look for sound infrastructure all round.

1 - If buying a terrace make sure you've got drainpipes running down into a seperate gutter on your property.

If the drainpipes are only on the end terrace you will be relying on your neighbours to clean their drains to stop your roof flooding.

2 - Check the roof and gable walls of an end-of-terrace very closely.

In a semi-D the roof of two houses rests on two gable walls.

In a terrace up to 5 or 6 rooves could be resting on a gable wall and can cause it to bow.

Additionally, if other houses in the terrace have been re-roofed since being built they may have had a heavier roof put on than the structure was designed for.

The person in the end house(s) gets the damage and the bill......

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Become best pals with the EA selling it. If you can find out the motivation of the vendor you are in much better position to make the right sized offer.

For example, if the property is being sold because of a divorce or a job relocation, and the vendor(s) already have an offer on something else they are much more likely to be open to an offer than someone 'who is thinking about maybe moving to the seaside'.

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garden direction - make sure you're facing south if it's a big one, or west(ish) if not.

add your own tips now? :ph34r:

i think this is a big one unfortunately I didn't look at this when I bought my house also it is nice for the garden to be private and not over looked (some thing I did check) the other thing I regret about my house is that the living room is at the front of the house I would prefer the living room to have big patio doors that open into the garden. As it is I don't get any pleasure from the garden.

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Go round like a sniffer dog to see if there is any smell of damp especially in fitted wardrobes and in the attic. Also make sure you pull the plug to check the water goes away no problem in the loo. Ask direct questions and take a note of the answers. Then you have a case if the vendor lies about the axe murderer next door.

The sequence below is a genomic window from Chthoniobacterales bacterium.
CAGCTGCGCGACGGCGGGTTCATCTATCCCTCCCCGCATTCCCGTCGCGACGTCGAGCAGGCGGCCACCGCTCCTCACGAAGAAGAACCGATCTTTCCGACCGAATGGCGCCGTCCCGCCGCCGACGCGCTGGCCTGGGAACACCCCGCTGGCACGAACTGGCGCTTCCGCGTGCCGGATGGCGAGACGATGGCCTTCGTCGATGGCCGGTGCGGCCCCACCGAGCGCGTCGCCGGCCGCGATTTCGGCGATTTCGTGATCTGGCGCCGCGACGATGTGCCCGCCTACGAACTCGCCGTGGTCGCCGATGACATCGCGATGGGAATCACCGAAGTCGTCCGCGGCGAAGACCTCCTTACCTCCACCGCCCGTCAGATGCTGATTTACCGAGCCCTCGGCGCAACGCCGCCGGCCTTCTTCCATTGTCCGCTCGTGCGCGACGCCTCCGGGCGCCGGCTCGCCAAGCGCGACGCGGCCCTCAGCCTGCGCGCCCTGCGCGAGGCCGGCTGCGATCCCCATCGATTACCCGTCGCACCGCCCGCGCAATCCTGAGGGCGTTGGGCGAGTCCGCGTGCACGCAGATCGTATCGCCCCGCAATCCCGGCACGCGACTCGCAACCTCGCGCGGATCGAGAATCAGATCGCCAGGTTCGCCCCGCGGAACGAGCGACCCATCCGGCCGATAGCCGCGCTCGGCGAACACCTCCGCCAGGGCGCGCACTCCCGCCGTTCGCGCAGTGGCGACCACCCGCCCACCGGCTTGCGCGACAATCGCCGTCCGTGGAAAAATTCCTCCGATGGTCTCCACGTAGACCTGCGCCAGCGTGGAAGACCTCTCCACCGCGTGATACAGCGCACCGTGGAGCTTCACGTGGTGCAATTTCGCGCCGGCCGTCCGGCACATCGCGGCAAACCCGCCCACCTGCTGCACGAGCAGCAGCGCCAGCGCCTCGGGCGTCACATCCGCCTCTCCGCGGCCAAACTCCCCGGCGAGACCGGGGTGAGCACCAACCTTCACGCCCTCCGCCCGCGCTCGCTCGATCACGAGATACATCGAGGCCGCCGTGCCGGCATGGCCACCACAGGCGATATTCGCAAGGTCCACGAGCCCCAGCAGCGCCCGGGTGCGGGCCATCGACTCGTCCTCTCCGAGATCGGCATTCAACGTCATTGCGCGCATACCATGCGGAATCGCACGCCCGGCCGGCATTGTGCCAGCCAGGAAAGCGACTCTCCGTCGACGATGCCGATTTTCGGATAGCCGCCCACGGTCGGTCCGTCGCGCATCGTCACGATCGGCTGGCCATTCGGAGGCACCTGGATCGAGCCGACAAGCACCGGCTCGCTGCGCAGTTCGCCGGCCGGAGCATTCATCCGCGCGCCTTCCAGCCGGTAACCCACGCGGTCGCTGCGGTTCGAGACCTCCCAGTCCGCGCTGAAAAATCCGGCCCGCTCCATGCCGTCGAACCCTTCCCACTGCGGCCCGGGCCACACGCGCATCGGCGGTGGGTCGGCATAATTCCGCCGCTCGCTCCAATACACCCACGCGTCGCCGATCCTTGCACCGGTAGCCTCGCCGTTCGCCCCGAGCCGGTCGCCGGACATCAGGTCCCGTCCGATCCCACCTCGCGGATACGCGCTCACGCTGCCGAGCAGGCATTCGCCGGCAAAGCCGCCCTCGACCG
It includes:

take an athsmatic with you, any issues with damp will soon be spotted

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Neighbours.

I bought a house next door to a rental that that owner didn't give a toss about. His garden started growing into mine; his ivy started growing into my roof and he was obviously not bothered about who he rented it to. We would often be woken at 3am by the sound of shit music and rowdy noise from their jungle of a garden - and the smell of weed wafting into our bedroom.

Thank ****** I got rid of that house.

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Be absolutely sure of where the sewer drainage main hole cover/s are. Found out in my first house that mine was under the cooker. Previous owner was a builder and extended the kitchen and for some reason presumed he/we would never need access. Luckily did not need to get to it but felt guilty when I sold the house to an estate agent in August 2007.

Confirm there are no boundary disputes and check to see if you have any tree preservation orders on your land. Nearly bought a lovely house and agreed a price but discovered they were in a dispute about a huge oak tree that two neighbours were claiming was causing cracks in the properties. Pulled out instantly.

If you can afford a comprehensive survey, Get one !!

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Always spend 10 to 15 minutes walking round the area before the viewing, it will give you an idea of what the area is like. Speaking to neighbours is also a good idea.

You will also catch the state agent if they are there early opening windows in an effort to hide the damp smell.

Take a step ladder and torch so you can access the loft.